My baby boy turned one today.
How can that possibly be true?
It was only about two seconds ago that he was a tiny, sleepy creature who would snuggle into me for hours.
And now I’m lucky if I get a millisecond of a cuddle before he wriggles out of my arms to noisily crawl away, slapping his hand loudly on the floor as he does, pissing off the neighbour downstairs.
Ben took the children out so that I could tidy the house before family came over for a little party.
But instead, the moment I had the house to myself, I slumped into the sofa in my pyjamas and started crying. Just a lip-quivering sob to start with, which soon escalated to a shoulder-shaking nose-running wail, aided by a particularly moving story on Steve Wright’s Sunday Love Songs.
I don’t know why the first birthday feels so emotional.
Maybe because it is the beginning of the end.
The beginning of your child becoming a little person in their own right instead of totally dependent on you.
And the end of them being your baby.
It is also the only day where a mother knows EXACTLY what she was doing on that day the previous year. Often on a minute-by-minute, contraction-by-contraction basis.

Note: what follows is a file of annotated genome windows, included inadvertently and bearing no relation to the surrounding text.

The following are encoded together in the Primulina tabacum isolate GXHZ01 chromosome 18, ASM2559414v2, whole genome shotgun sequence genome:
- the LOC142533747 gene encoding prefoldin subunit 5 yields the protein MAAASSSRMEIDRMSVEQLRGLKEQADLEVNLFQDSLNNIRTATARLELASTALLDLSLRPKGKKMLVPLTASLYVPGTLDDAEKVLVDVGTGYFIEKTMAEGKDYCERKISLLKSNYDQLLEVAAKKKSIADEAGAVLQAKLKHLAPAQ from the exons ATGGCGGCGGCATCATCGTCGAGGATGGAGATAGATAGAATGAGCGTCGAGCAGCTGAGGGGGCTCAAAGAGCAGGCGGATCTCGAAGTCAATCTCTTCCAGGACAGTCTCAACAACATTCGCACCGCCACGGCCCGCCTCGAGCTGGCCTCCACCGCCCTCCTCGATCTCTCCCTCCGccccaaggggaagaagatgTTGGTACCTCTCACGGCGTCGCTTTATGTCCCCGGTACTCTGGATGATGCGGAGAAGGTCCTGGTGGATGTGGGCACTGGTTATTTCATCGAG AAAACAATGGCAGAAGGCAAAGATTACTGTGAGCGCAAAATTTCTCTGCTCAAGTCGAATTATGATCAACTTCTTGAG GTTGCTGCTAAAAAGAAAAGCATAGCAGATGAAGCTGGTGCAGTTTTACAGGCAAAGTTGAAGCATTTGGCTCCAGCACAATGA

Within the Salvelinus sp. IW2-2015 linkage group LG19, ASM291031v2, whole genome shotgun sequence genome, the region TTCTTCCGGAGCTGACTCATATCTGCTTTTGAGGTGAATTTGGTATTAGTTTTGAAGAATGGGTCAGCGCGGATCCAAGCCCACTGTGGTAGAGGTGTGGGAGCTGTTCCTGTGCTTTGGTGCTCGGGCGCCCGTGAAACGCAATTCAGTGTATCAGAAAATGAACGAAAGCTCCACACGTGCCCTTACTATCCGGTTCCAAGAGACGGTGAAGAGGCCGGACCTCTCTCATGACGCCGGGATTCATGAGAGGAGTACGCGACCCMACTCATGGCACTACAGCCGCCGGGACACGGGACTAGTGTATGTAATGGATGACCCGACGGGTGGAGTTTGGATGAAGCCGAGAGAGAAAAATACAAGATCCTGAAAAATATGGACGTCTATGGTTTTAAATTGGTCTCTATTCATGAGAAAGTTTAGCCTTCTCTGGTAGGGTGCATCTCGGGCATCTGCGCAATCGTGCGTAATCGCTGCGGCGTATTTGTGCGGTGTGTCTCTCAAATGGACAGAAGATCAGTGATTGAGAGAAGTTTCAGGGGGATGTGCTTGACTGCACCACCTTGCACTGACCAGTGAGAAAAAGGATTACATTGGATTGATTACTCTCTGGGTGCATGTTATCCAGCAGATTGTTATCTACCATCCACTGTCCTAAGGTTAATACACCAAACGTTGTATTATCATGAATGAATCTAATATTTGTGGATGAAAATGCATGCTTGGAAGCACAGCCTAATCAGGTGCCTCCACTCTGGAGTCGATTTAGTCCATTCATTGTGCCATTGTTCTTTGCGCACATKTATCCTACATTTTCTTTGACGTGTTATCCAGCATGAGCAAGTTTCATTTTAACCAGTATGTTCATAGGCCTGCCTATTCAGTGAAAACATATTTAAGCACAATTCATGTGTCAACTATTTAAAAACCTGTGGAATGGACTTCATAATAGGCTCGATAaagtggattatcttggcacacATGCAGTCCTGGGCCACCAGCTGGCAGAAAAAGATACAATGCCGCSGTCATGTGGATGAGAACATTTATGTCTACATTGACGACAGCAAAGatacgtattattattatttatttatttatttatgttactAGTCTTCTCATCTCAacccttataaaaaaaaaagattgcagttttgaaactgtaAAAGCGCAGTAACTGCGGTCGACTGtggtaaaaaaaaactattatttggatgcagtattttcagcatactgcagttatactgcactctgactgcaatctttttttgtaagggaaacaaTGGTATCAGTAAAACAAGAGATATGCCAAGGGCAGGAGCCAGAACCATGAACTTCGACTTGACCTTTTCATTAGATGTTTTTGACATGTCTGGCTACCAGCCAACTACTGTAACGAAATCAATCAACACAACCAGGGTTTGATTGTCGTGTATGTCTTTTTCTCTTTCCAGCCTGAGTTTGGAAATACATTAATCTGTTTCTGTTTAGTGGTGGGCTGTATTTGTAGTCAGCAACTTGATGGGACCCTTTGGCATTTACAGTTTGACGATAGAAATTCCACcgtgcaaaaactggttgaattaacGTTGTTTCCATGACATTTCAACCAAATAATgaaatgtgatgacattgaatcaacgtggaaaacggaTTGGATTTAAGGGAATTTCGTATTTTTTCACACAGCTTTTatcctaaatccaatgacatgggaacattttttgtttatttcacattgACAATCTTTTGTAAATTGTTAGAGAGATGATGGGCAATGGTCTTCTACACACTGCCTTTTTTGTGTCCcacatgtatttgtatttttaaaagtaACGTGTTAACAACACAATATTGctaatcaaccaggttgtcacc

When we’d sat down for breakfast, I’d thought, a year ago right now I would have seen my son for the very first time. The midwife would have just caught him as I gave the final mother-of-all pushes, and passed him through my legs for me to clap eyes his purple, wrinkled body.
As I sat on the sofa sobbing, 365 days previously we would have been in the birthing room, our son asleep in a cot and me eating toast and downing tea as if it were my last supper.
There’s never the time to think about how amazing it is that a person has been created and immediately changed your life, because you just get on with it.
But a first birthday is a moment to reflect.
To realise that you’ve done it.
You’ve survived a whole year; the titchy baby you created is now a laughing, babbling, mud-eating, clapping, pasta-throwing, bath-water-slapping, loving child.
And they will no longer be described as a baby.
You no longer have a baby.
And that knowledge makes you excited about the future, but also grieve a little bit for the past.
I let myself indulge in remembering his birth day while snotty crying for a moment longer before realised that guests were arriving in less than an hour for a barbeque that was still to be bought from Argos and I was sat on the sofa in my pyjamas.
So I blew my nose, took a deep breath, and got ready to start the next year of my son's life with him.